MELBOURNE—-Novak Djokovic shrugged off controversy involving his father to reach a record-extending 10th Australian Open final on Friday and set up a blockbuster decider with Greek trailblazer Stefanos Tsitsipas and a battle for the world number one ranking.
Nine-times champion Djokovic maintained his perfect semi-final record at Melbourne Park with a 7-5 6-1 6-2 win over outgunned American Tommy Paul at Rod Laver Arena, where his father Srdjan was a conspicuous absentee.
Earlier on center court, Tsitsipas saw off Russian 18th seed Karen Khachanov 7-6(2) 6-4 6-7(6) 6-3 to become the first Greek to reach the title match in a city boasting the biggest Greek population outside the southern European nation.
Srdjan Djokovic created a distraction for his son ahead of the semi-final after a video emerged showing him with fans holding Russian flags, which were banned at Melbourne Park early in the tournament.
"I'm super blessed and grateful…"@DjokerNole paid tribute to the team behind his phenomenal success on the eve of another Grand Slam final. #AusOpen • #AO2023 pic.twitter.com/lBy5XZh8pK
— #AusOpen (@AustralianOpen) January 27, 2023
Amid calls from the Ukraine embassy and media pundits for Djokovic Sr to be banned from the tournament, he declined to attend the semi-final, saying he wanted to avoid “disruption” for his son.
Djokovic defended his father, saying he had been “misused” by Russian fans and that media had misinterpreted the video as a show of support for Russia’s war in Ukraine.
“As my father put in a statement, we are against the war, we never will support any violence or any war. We know how devastating that is for the family, for people in any country that is going through the war,” Djokovic, who grew up in Serbia during the wars in former Yugoslavia, told reporters.
Djokovic said he hoped his father could return to his players’ box for the final on Sunday, though Tennis Australia declined to comment when asked whether Srdjan would be welcome.
A year on from being deported from Australia on the eve of the tournament due to his lack of COVID-19 vaccination, drama has found Djokovic again at Melbourne Park.
He was criticized for ducking off court for an unauthorized toilet break early in the tournament and later hit out at media for skepticism about his hamstring injury.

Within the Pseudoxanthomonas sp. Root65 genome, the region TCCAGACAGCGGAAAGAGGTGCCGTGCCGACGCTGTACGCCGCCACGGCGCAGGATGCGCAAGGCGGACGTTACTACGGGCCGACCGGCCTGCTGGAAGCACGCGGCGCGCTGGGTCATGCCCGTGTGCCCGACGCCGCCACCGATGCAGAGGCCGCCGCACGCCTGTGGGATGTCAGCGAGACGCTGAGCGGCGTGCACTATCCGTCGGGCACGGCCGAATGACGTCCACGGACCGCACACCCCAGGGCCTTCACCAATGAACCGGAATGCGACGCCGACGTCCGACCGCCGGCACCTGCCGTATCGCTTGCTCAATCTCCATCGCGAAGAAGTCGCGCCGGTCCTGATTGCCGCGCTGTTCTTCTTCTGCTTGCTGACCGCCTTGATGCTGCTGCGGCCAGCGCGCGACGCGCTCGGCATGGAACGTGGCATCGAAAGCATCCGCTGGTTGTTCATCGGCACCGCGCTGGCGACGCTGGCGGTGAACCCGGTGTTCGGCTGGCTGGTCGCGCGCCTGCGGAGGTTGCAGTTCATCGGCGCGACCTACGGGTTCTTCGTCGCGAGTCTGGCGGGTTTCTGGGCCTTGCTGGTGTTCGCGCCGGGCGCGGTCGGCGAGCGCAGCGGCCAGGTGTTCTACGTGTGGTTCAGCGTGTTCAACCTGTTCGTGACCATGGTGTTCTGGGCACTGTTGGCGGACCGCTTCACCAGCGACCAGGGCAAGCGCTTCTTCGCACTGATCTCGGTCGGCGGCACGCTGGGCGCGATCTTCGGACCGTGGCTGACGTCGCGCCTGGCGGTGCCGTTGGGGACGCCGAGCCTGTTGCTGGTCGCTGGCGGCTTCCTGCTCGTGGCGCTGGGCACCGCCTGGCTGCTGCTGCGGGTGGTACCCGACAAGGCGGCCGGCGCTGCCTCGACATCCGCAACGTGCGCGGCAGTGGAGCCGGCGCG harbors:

On Friday, a man in the terraces held up a Ukraine flag when Djokovic served in his direction against Paul.
Djokovic was in a foul mood even as he raced to a 5-1 lead in the first set, repeatedly yelling at his players’ box in Serbian.
He bickered with the chair umpire over the time taken to get a towel between points, drawing loud jeers from fans.
Sensing his chance, Paul raised the pressure with some outstanding tennis, breaking the Serb twice and leveling the match at 5-5 after edging Djokovic in a 30-shot rally.
Desperate for a player to give Djokovic a proper match, the crowd was firmly in Paul’s corner, cheering the Serb’s errors.
However, that was as good as it got for Paul, as Djokovic knuckled down to win 14 of the last 17 games in a stunning counter-attack 15 years to the day after his first Australian Open title as a 20-year-old.
Despite the emphatic win, Djokovic said the fuss over his dad had affected him.
“Of course, it’s not pleasant for me to go through this with all the things that I had to deal with last year and this year in Australia,” he said.
“It’s not something that I want or need. I hope that people will let it be, and we can focus on tennis.”
There was far less drama earlier as Tsitsipas won his first Australian Open semi-final on the fourth attempt.
Sunday’s decider will be a re-match of the 2021 French Open final, which Djokovic won from two sets down to leave the Greek heartbroken.
The winner will take the number one ranking from Spain’s Carlos Alcaraz.
“I’d like that number,” said Tsitsipas.
“It’s a cornerstone final … I’ve been wanting for many years now to put Greek tennis on the map, and me and Maria (Sakkari) have done an incredible job.”
Tsitsipas can rely on a huge contingent of Greek fans to rival Djokovic’s army of Serbian supporters.
They were in full voice as he traded breaks with Khachanov in a see-sawing opening set before taking control in the tiebreak.
Two sets and a break down in the third, Khachanov showed great courage to fight back to 5-5 and take the tiebreak after Tsitsipas blew two match points.
Tsitsipas quickly regrouped, though, and closed out the fourth set in dominant fashion.
“Serbia is also a very small country, just like Greece,” said Tsitsipas.
“I hope we in Greece can achieve the same thing they have in recent years — win multiple Grand Slams.”